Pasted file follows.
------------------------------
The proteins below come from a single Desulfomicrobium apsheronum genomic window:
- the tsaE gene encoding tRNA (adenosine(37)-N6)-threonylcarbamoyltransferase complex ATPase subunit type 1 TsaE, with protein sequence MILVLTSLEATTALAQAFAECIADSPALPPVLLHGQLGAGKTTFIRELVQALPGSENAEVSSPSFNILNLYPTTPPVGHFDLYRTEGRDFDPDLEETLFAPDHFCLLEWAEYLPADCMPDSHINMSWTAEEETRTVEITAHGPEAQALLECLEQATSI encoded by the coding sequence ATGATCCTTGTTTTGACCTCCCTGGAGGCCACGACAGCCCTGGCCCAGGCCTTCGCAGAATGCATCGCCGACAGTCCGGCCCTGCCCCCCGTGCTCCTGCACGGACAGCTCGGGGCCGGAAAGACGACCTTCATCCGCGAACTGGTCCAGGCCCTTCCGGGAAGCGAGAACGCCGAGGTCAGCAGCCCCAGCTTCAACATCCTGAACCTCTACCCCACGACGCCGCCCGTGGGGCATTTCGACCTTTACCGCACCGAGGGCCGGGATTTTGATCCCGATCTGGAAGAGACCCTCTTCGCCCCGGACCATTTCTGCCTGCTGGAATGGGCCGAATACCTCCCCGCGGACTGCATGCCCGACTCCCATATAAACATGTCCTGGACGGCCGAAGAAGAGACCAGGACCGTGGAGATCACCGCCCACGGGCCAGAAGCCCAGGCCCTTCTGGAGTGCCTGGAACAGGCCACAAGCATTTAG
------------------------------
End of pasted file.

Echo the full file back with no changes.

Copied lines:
The proteins below come from a single Desulfomicrobium apsheronum genomic window:
- the tsaE gene encoding tRNA (adenosine(37)-N6)-threonylcarbamoyltransferase complex ATPase subunit type 1 TsaE, with protein sequence MILVLTSLEATTALAQAFAECIADSPALPPVLLHGQLGAGKTTFIRELVQALPGSENAEVSSPSFNILNLYPTTPPVGHFDLYRTEGRDFDPDLEETLFAPDHFCLLEWAEYLPADCMPDSHINMSWTAEEETRTVEITAHGPEAQALLECLEQATSI encoded by the coding sequence ATGATCCTTGTTTTGACCTCCCTGGAGGCCACGACAGCCCTGGCCCAGGCCTTCGCAGAATGCATCGCCGACAGTCCGGCCCTGCCCCCCGTGCTCCTGCACGGACAGCTCGGGGCCGGAAAGACGACCTTCATCCGCGAACTGGTCCAGGCCCTTCCGGGAAGCGAGAACGCCGAGGTCAGCAGCCCCAGCTTCAACATCCTGAACCTCTACCCCACGACGCCGCCCGTGGGGCATTTCGACCTTTACCGCACCGAGGGCCGGGATTTTGATCCCGATCTGGAAGAGACCCTCTTCGCCCCGGACCATTTCTGCCTGCTGGAATGGGCCGAATACCTCCCCGCGGACTGCATGCCCGACTCCCATATAAACATGTCCTGGACGGCCGAAGAAGAGACCAGGACCGTGGAGATCACCGCCCACGGGCCAGAAGCCCAGGCCCTTCTGGAGTGCCTGGAACAGGCCACAAGCATTTAG